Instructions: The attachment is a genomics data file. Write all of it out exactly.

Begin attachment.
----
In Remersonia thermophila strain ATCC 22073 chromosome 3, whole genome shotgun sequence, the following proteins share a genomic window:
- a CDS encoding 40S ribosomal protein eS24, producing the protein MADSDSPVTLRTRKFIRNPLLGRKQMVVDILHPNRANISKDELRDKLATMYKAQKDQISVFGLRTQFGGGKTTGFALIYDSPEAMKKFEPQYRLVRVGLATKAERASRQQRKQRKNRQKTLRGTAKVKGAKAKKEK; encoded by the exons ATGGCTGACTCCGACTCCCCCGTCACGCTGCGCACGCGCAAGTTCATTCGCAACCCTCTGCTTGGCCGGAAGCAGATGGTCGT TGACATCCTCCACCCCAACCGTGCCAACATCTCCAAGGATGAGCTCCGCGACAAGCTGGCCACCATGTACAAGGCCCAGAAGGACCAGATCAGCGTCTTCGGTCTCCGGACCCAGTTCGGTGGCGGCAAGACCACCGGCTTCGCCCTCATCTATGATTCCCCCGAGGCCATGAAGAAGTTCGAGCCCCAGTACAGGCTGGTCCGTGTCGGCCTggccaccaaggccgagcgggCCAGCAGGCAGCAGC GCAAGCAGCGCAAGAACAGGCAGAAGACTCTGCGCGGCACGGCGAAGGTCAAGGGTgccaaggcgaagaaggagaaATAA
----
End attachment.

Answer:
In Remersonia thermophila strain ATCC 22073 chromosome 3, whole genome shotgun sequence, the following proteins share a genomic window:
- a CDS encoding 40S ribosomal protein eS24, producing the protein MADSDSPVTLRTRKFIRNPLLGRKQMVVDILHPNRANISKDELRDKLATMYKAQKDQISVFGLRTQFGGGKTTGFALIYDSPEAMKKFEPQYRLVRVGLATKAERASRQQRKQRKNRQKTLRGTAKVKGAKAKKEK; encoded by the exons ATGGCTGACTCCGACTCCCCCGTCACGCTGCGCACGCGCAAGTTCATTCGCAACCCTCTGCTTGGCCGGAAGCAGATGGTCGT TGACATCCTCCACCCCAACCGTGCCAACATCTCCAAGGATGAGCTCCGCGACAAGCTGGCCACCATGTACAAGGCCCAGAAGGACCAGATCAGCGTCTTCGGTCTCCGGACCCAGTTCGGTGGCGGCAAGACCACCGGCTTCGCCCTCATCTATGATTCCCCCGAGGCCATGAAGAAGTTCGAGCCCCAGTACAGGCTGGTCCGTGTCGGCCTggccaccaaggccgagcgggCCAGCAGGCAGCAGC GCAAGCAGCGCAAGAACAGGCAGAAGACTCTGCGCGGCACGGCGAAGGTCAAGGGTgccaaggcgaagaaggagaaATAA